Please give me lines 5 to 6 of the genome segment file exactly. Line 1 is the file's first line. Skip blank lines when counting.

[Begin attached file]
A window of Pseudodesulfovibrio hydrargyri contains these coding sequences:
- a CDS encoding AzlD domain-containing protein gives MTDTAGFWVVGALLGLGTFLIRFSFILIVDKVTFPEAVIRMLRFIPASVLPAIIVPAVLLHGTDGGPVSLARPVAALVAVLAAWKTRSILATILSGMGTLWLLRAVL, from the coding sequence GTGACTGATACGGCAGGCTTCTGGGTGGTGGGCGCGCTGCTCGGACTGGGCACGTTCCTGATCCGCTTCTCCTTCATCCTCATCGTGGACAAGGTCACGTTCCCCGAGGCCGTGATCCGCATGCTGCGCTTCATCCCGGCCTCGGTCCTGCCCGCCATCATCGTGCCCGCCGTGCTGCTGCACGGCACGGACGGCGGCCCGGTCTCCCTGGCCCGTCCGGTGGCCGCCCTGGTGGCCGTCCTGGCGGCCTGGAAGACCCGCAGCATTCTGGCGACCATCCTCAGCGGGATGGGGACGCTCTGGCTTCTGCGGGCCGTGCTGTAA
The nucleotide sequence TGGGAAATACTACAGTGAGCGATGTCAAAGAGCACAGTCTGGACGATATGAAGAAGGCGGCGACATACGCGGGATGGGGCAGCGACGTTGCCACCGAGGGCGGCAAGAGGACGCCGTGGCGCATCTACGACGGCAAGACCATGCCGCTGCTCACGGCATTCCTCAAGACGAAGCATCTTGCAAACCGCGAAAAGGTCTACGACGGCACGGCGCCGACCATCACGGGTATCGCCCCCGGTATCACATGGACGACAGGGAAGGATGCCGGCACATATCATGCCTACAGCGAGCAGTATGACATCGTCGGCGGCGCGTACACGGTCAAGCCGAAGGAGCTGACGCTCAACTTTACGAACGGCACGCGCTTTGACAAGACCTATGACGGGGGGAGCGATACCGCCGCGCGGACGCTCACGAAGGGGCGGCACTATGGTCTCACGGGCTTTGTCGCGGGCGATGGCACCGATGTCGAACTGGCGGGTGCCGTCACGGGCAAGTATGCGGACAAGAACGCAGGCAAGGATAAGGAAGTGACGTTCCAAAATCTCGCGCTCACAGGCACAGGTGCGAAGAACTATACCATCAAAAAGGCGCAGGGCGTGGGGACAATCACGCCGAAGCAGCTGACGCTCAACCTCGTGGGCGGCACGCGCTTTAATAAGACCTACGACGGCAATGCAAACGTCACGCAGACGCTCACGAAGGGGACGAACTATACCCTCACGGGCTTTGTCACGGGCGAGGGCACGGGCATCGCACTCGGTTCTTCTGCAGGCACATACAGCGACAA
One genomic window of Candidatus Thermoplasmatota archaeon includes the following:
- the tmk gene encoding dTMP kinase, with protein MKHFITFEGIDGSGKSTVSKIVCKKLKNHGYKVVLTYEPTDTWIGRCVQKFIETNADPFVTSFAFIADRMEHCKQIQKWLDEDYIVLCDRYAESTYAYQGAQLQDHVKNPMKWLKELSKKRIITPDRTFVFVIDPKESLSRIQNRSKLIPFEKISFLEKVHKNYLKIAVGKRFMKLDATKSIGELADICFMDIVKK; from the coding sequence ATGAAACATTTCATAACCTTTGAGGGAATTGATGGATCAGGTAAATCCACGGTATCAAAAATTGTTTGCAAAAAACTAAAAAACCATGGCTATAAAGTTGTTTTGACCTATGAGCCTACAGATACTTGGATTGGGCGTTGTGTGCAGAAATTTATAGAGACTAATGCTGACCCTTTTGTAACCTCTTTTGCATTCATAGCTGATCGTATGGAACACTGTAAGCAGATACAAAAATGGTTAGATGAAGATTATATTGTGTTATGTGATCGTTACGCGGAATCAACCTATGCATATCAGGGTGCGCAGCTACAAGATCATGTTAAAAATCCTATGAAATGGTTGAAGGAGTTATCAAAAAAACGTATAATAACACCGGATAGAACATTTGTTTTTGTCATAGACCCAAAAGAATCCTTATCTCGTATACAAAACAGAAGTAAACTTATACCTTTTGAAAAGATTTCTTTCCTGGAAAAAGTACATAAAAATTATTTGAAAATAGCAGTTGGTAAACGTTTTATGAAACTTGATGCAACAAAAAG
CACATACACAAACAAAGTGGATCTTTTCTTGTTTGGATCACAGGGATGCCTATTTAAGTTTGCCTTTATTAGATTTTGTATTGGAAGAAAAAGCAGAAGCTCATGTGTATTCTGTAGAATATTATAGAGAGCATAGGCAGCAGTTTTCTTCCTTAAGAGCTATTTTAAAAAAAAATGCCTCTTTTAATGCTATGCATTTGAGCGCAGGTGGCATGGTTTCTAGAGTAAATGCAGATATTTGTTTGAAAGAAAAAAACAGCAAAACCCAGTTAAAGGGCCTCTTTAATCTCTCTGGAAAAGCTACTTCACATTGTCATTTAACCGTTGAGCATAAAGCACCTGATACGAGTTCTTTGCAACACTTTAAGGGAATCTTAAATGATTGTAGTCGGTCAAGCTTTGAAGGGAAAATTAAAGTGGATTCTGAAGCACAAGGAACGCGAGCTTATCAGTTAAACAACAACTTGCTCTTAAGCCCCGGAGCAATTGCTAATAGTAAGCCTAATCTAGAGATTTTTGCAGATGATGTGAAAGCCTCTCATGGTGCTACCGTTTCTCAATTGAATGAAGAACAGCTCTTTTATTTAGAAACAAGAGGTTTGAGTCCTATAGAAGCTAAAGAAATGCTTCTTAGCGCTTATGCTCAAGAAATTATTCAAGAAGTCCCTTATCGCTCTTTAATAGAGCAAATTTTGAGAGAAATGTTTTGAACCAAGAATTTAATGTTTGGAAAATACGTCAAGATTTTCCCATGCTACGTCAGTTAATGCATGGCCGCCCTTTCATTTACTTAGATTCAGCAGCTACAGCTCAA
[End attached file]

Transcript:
- the tmk gene encoding dTMP kinase, with protein MKHFITFEGIDGSGKSTVSKIVCKKLKNHGYKVVLTYEPTDTWIGRCVQKFIETNADPFVTSFAFIADRMEHCKQIQKWLDEDYIVLCDRYAESTYAYQGAQLQDHVKNPMKWLKELSKKRIITPDRTFVFVIDPKESLSRIQNRSKLIPFEKISFLEKVHKNYLKIAVGKRFMKLDATKSIGELADICFMDIVKK; from the coding sequence ATGAAACATTTCATAACCTTTGAGGGAATTGATGGATCAGGTAAATCCACGGTATCAAAAATTGTTTGCAAAAAACTAAAAAACCATGGCTATAAAGTTGTTTTGACCTATGAGCCTACAGATACTTGGATTGGGCGTTGTGTGCAGAAATTTATAGAGACTAATGCTGACCCTTTTGTAACCTCTTTTGCATTCATAGCTGATCGTATGGAACACTGTAAGCAGATACAAAAATGGTTAGATGAAGATTATATTGTGTTATGTGATCGTTACGCGGAATCAACCTATGCATATCAGGGTGCGCAGCTACAAGATCATGTTAAAAATCCTATGAAATGGTTGAAGGAGTTATCAAAAAAACGTATAATAACACCGGATAGAACATTTGTTTTTGTCATAGACCCAAAAGAATCCTTATCTCGTATACAAAACAGAAGTAAACTTATACCTTTTGAAAAGATTTCTTTCCTGGAAAAAGTACATAAAAATTATTTGAAAATAGCAGTTGGTAAACGTTTTATGAAACTTGATGCAACAAAAAG
CACATACACAAACAAAGTGGATCTTTTCTTGTTTGGATCACAGGGATGCCTATTTAAGTTTGCCTTTATTAGATTTTGTATTGGAAGAAAAAGCAGAAGCTCATGTGTATTCTGTAGAATATTATAGAGAGCATAGGCAGCAGTTTTCTTCCTTAAGAGCTATTTTAAAAAAAAATGCCTCTTTTAATGCTATGCATTTGAGCGCAGGTGGCATGGTTTCTAGAGTAAATGCAGATATTTGTTTGAAAGAAAAAAACAGCAAAACCCAGTTAAAGGGCCTCTTTAATCTCTCTGGAAAAGCTACTTCACATTGTCATTTAACCGTTGAGCATAAAGCACCTGATACGAGTTCTTTGCAACACTTTAAGGGAATCTTAAATGATTGTAGTCGGTCAAGCTTTGAAGGGAAAATTAAAGTGGATTCTGAAGCACAAGGAACGCGAGCTTATCAGTTAAACAACAACTTGCTCTTAAGCCCCGGAGCAATTGCTAATAGTAAGCCTAATCTAGAGATTTTTGCAGATGATGTGAAAGCCTCTCATGGTGCTACCGTTTCTCAATTGAATGAAGAACAGCTCTTTTATTTAGAAACAAGAGGTTTGAGTCCTATAGAAGCTAAAGAAATGCTTCTTAGCGCTTATGCTCAAGAAATTATTCAAGAAGTCCCTTATCGCTCTTTAATAGAGCAAATTTTGAGAGAAATGTTTTGAACCAAGAATTTAATGTTTGGAAAATACGTCAAGATTTTCCCATGCTACGTCAGTTAATGCATGGCCGCCCTTTCATTTACTTAGATTCAGCAGCTACAGCTCAA